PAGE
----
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Count from 6 to 10: A Quick Guide to Great Presentations

We’ve previously discussed how the numbers one to five can make your business presentations count. This was based off keynote speaker Stephen Boyd’s tips to create a presentation countdown. With our own take on it, let’s continue counting from number six to number ten.

6. Presenting after SIX o’clock P.M.

Business professionals work eight hours on a regular basis. After a long day, only a few stay later than six o’clock p.m. to polish their paperwork, web designs, PowerPoint slides, and the like. After all, we want to get back to our families and our lives, right?

Deliver your presentations as if you’re doing them after six in the evening. Embody the elements of fun, involvement, and learning to keep your audience awake. Treat your audience like close friends and family you’ve been longing to see. Sustain their interest from the beginning to end, no matter how late it is.

7. Seven Means Complete

According to the Bible, the number seven has three Hebrew roots: saba, shaba and sheba. These three biblical ideas are associated with oaths, perfection, and completeness. Whether you’re delivering a pitch to a potential client or discoursing a monthly report with co-workers, your PowerPoint presentation should contain complete data.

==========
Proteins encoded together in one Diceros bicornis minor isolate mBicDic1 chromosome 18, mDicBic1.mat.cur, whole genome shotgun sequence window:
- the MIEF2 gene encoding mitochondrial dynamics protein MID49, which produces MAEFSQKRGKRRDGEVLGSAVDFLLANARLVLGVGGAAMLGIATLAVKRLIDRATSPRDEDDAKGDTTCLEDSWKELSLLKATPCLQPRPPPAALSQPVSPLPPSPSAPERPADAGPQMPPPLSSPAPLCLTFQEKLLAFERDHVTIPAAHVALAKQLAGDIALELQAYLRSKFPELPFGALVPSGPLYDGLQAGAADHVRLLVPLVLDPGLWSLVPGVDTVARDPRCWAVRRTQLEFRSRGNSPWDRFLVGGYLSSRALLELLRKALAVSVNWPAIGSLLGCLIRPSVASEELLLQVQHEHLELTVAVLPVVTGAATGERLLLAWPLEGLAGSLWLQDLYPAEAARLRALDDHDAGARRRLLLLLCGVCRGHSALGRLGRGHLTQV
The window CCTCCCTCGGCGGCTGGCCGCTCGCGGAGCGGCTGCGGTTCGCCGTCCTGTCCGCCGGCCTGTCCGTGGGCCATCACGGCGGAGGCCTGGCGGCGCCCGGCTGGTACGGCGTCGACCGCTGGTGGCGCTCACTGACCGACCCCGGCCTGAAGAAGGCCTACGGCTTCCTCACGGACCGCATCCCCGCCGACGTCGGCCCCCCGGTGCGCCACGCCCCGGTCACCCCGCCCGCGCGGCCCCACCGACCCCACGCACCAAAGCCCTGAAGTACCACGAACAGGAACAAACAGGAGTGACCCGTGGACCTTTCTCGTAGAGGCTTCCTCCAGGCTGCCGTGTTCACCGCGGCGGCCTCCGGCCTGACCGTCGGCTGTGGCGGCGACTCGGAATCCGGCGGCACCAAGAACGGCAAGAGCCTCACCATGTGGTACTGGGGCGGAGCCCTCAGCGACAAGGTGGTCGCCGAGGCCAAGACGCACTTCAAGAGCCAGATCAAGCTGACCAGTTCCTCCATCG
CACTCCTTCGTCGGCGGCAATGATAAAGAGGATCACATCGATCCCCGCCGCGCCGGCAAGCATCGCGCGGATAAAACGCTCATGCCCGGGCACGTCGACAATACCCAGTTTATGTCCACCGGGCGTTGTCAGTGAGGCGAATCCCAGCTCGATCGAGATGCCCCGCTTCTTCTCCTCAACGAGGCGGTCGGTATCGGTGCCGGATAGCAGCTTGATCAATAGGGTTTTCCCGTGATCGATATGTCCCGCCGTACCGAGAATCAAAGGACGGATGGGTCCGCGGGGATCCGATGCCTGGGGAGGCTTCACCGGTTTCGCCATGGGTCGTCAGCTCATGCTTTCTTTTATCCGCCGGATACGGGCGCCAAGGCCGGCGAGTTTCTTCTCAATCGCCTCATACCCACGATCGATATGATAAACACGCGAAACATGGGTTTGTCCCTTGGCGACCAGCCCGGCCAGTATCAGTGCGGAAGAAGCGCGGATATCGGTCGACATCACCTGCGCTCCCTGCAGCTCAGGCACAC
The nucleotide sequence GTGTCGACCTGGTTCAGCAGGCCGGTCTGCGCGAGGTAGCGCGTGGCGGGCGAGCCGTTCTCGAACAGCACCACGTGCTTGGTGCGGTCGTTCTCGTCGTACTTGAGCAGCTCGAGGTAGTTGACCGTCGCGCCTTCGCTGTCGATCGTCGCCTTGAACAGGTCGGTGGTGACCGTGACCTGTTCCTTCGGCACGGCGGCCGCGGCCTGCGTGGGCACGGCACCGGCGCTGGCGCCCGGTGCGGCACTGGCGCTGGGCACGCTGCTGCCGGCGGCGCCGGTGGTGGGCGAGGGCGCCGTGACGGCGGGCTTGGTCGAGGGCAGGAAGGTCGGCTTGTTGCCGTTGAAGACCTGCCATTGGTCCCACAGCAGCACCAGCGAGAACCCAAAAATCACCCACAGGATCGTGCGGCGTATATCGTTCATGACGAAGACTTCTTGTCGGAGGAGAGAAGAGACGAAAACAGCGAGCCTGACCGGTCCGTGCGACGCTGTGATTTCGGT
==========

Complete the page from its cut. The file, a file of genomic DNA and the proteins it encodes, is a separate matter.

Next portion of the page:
Providing evidence supports your argument or main idea. Maximize the use of graphs and charts, statistics, and other visuals for a more comprehensive discussion. Inevitably, your audience will have questions or clarifications which you can tackle in a Q&A session. However, it pays to address all of these possible questions from the beginning to make things easier for everyone.

8. Eight for Affinity

The number eight is drawn with two interconnecting circles. Lacking one circle, either at the top or at the bottom, means you have zero. Presentations are about making connections. Your business speech is useless without an audience.

Command interest by connecting with them on a personal level. You can best engage an audience by exuding a credible aura, by appealing to their emotions, or by challenging their intellect. Building networks after your business pitch is another way to solidify your core message, and get viable results as well.